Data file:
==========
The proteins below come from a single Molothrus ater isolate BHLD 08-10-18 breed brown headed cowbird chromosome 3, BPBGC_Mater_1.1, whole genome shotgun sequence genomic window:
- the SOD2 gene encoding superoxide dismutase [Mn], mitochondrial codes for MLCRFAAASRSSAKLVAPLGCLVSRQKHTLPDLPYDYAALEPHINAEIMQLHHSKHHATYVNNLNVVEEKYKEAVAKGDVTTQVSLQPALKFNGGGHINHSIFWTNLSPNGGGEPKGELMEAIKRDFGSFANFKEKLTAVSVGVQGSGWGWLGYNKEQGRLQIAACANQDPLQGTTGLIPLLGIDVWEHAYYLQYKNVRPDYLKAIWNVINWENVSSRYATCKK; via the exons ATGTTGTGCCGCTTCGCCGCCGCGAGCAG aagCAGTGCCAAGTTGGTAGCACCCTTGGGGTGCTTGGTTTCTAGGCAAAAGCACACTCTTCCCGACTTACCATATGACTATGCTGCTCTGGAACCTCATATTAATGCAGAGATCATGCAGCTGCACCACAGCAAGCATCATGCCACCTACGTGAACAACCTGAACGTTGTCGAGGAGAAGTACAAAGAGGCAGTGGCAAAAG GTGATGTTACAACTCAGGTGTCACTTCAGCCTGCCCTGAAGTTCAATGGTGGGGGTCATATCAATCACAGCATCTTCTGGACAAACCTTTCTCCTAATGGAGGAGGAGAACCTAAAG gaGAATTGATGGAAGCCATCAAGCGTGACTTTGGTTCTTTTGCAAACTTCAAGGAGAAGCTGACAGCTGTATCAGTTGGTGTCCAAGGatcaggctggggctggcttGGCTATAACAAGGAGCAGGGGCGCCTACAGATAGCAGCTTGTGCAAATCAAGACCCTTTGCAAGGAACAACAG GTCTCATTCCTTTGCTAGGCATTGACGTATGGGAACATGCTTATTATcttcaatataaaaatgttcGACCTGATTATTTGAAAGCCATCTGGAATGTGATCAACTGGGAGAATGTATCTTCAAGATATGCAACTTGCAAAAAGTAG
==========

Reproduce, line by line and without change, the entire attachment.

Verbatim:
The proteins below come from a single Molothrus ater isolate BHLD 08-10-18 breed brown headed cowbird chromosome 3, BPBGC_Mater_1.1, whole genome shotgun sequence genomic window:
- the SOD2 gene encoding superoxide dismutase [Mn], mitochondrial codes for MLCRFAAASRSSAKLVAPLGCLVSRQKHTLPDLPYDYAALEPHINAEIMQLHHSKHHATYVNNLNVVEEKYKEAVAKGDVTTQVSLQPALKFNGGGHINHSIFWTNLSPNGGGEPKGELMEAIKRDFGSFANFKEKLTAVSVGVQGSGWGWLGYNKEQGRLQIAACANQDPLQGTTGLIPLLGIDVWEHAYYLQYKNVRPDYLKAIWNVINWENVSSRYATCKK; via the exons ATGTTGTGCCGCTTCGCCGCCGCGAGCAG aagCAGTGCCAAGTTGGTAGCACCCTTGGGGTGCTTGGTTTCTAGGCAAAAGCACACTCTTCCCGACTTACCATATGACTATGCTGCTCTGGAACCTCATATTAATGCAGAGATCATGCAGCTGCACCACAGCAAGCATCATGCCACCTACGTGAACAACCTGAACGTTGTCGAGGAGAAGTACAAAGAGGCAGTGGCAAAAG GTGATGTTACAACTCAGGTGTCACTTCAGCCTGCCCTGAAGTTCAATGGTGGGGGTCATATCAATCACAGCATCTTCTGGACAAACCTTTCTCCTAATGGAGGAGGAGAACCTAAAG gaGAATTGATGGAAGCCATCAAGCGTGACTTTGGTTCTTTTGCAAACTTCAAGGAGAAGCTGACAGCTGTATCAGTTGGTGTCCAAGGatcaggctggggctggcttGGCTATAACAAGGAGCAGGGGCGCCTACAGATAGCAGCTTGTGCAAATCAAGACCCTTTGCAAGGAACAACAG GTCTCATTCCTTTGCTAGGCATTGACGTATGGGAACATGCTTATTATcttcaatataaaaatgttcGACCTGATTATTTGAAAGCCATCTGGAATGTGATCAACTGGGAGAATGTATCTTCAAGATATGCAACTTGCAAAAAGTAG